But not knowing what you’re missing has a darker side because when we depopulate our minds of the the ordinary everyday wildlife; or when we’ve never experienced the sheer fun of naming the plants and trees, we’re less likely to miss them when they’re not there any more, and in an age like our own, getting to know what’s there becomes a moral issue.

These days I seem to be reading more and more angry words, and I’m constantly being exhorted to give something or other up for the sake of the planet – and almost  always it’s couched in emotional terms. If I eat meat at all I must be in favour of animal suffering – but if I talk about veganism I’m a lentil headed moron.  Plastic ? no plastic? dig? no-dig? What to wear, where to take my holidays and how to get there, shop local  …… and so it goes on. And all this effort is towards saving the planet about which most of us know next to nothing. Is it any surprise that talk of a climate emergency or an ecological disaster has almost no impact on our behaviour. We don’t feel scared because we don’t quite know what it is we’re about to lose and in our (ideologically trained) hearts we still believe that we can all get richer and more productive because we’re the cleverest species who’ve ever lived on the earth and we always come out on top – don’t we?

So here’s a suggestion. Take a walk – it’s almost spring now so there are lots of plants about to burst into life – and name as many as you can.  This isn’t about spotting ghost orchids, it’s about the most ordinary things you’ve probably walked past thousands of times without paying attention. If you can’t walk far, check out a few pavement cracks and stone walls.  The most important part of this exercise is not to show off but to understand just how little we know about ordinary plants, living heroic lives against the onslaught of strimmers, chemicals, dogs pee, drought and storm. Spend a season discovering that coltsfoot, cats ear, hawkweed, hawkbit and all their relatives are not dandelions after all. Do some bird watching but don’t buy a fancy pair of binoculars, a bird book and drive to a reserve somewhere; stand and listen very quietly – what’s that bird outside the flat? – does it care about the noise of the traffic? Find a moth that looks exactly like a twig.  Let’s be even more contentious – what breed are those sheep? those cattle?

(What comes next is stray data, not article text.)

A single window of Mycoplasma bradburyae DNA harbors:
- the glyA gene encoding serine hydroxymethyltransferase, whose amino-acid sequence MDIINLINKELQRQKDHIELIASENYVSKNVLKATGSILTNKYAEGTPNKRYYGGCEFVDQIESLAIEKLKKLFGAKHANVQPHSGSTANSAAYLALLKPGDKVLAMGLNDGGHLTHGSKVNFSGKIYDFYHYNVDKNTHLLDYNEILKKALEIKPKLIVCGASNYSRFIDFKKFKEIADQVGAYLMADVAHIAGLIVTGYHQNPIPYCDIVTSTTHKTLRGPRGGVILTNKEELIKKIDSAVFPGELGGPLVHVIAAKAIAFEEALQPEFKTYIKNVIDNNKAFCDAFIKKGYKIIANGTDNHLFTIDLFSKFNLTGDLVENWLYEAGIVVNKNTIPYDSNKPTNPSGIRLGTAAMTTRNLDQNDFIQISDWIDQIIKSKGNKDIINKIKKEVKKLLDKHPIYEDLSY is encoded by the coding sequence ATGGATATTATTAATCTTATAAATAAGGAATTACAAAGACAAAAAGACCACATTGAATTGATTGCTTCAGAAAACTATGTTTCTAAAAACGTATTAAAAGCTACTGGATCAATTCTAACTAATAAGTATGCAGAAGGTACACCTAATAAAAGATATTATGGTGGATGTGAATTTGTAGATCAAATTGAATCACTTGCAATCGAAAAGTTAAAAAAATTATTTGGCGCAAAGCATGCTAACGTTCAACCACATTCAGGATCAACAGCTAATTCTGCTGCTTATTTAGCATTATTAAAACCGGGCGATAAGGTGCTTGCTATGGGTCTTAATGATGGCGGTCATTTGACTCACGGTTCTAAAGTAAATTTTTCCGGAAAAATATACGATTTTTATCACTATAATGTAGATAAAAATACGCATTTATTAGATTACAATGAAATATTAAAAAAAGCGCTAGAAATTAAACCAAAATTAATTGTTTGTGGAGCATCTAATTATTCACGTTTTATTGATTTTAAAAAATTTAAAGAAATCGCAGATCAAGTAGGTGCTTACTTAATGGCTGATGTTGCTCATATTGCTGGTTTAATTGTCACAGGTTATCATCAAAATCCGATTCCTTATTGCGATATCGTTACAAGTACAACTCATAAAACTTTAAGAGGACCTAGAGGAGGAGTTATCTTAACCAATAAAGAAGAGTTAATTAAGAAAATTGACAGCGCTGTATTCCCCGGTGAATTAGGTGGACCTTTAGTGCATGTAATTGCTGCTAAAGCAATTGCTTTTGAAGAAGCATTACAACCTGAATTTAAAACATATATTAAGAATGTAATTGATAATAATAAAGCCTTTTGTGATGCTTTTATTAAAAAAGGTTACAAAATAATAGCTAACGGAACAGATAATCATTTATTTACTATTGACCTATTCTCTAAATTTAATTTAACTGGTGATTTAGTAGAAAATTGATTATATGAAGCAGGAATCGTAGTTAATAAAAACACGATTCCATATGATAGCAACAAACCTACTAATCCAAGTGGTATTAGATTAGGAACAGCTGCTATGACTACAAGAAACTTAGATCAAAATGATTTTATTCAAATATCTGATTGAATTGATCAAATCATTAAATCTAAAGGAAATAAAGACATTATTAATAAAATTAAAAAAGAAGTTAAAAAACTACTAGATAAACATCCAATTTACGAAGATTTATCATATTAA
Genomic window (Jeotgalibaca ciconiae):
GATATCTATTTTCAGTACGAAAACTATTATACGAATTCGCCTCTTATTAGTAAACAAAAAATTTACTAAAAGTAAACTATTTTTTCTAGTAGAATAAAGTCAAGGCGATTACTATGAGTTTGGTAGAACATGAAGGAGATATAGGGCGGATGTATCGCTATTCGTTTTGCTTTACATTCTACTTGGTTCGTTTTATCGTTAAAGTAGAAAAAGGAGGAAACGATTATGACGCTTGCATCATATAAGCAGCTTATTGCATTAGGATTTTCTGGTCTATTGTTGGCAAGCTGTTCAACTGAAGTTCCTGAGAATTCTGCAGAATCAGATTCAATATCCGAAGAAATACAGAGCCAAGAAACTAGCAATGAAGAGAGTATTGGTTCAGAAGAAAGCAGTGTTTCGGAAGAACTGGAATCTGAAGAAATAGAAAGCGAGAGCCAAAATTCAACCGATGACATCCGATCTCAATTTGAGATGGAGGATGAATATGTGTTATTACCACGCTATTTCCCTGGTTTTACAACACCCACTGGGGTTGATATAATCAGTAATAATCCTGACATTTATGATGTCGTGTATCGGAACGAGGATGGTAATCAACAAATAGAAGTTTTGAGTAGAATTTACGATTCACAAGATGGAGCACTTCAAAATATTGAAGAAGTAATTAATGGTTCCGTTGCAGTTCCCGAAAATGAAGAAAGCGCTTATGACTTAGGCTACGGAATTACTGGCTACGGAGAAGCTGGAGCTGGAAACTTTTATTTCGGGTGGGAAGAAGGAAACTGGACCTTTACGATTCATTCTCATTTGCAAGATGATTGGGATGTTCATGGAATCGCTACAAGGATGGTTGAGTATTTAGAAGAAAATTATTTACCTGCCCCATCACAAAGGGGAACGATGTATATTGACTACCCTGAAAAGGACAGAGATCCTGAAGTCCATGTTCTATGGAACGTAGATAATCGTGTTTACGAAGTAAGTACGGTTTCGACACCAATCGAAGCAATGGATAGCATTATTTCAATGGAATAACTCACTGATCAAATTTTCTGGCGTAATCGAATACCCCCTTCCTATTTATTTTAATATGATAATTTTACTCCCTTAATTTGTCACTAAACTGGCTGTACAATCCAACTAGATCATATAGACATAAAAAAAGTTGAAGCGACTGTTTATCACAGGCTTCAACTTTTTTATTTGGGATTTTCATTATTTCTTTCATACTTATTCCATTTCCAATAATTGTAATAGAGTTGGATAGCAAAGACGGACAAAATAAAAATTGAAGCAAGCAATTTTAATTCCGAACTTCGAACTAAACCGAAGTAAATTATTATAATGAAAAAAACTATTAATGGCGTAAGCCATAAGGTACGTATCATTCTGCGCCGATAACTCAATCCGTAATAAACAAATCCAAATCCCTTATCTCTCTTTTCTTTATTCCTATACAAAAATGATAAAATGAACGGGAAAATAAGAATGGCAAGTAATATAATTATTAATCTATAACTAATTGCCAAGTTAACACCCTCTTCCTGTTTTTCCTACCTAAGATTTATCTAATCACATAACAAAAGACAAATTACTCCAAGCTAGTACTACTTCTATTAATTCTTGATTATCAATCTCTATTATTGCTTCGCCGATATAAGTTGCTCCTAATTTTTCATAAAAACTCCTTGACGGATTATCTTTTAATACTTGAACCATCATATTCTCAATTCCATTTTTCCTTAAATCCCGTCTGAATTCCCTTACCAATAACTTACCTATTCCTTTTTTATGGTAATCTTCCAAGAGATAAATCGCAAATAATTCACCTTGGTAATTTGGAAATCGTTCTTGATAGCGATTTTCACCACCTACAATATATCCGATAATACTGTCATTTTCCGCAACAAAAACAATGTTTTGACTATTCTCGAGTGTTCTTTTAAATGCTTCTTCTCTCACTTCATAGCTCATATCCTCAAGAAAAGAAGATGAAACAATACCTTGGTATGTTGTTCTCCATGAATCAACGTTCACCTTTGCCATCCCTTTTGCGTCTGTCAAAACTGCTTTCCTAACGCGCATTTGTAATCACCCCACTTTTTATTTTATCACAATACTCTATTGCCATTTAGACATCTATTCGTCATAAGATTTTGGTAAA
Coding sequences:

I promise that once you’ve made the resolution not to pass up on things you don’t recognise and can’t name, your life will change completely. You’ll never be lonely again because the plants you pass will be friends; you laboured to get to know their names and so they really matter.  You know pretty much where they live and when you’ll be able to catch up again next season – this is all about ordinary everyday things, not national rarities. The thing is, species disappear when we don’t know they’re there. Our grandchildren may never hear a cuckoo, and they’ll almost certainly never hear a nightingale – ordinary everyday birds that disappeared because of what we’re doing to the environment. Last summer we were driving along an absurdly exposed and narrow road in the Yorkshire Dales, almost on the border with Cumbria. We were accompanied for best part of half a mile by half a dozen lapwing flying directly in front of us like a red arrows display team. You don’t forget moments like that, and you’re far more likely to get involved when their very existence is threatened.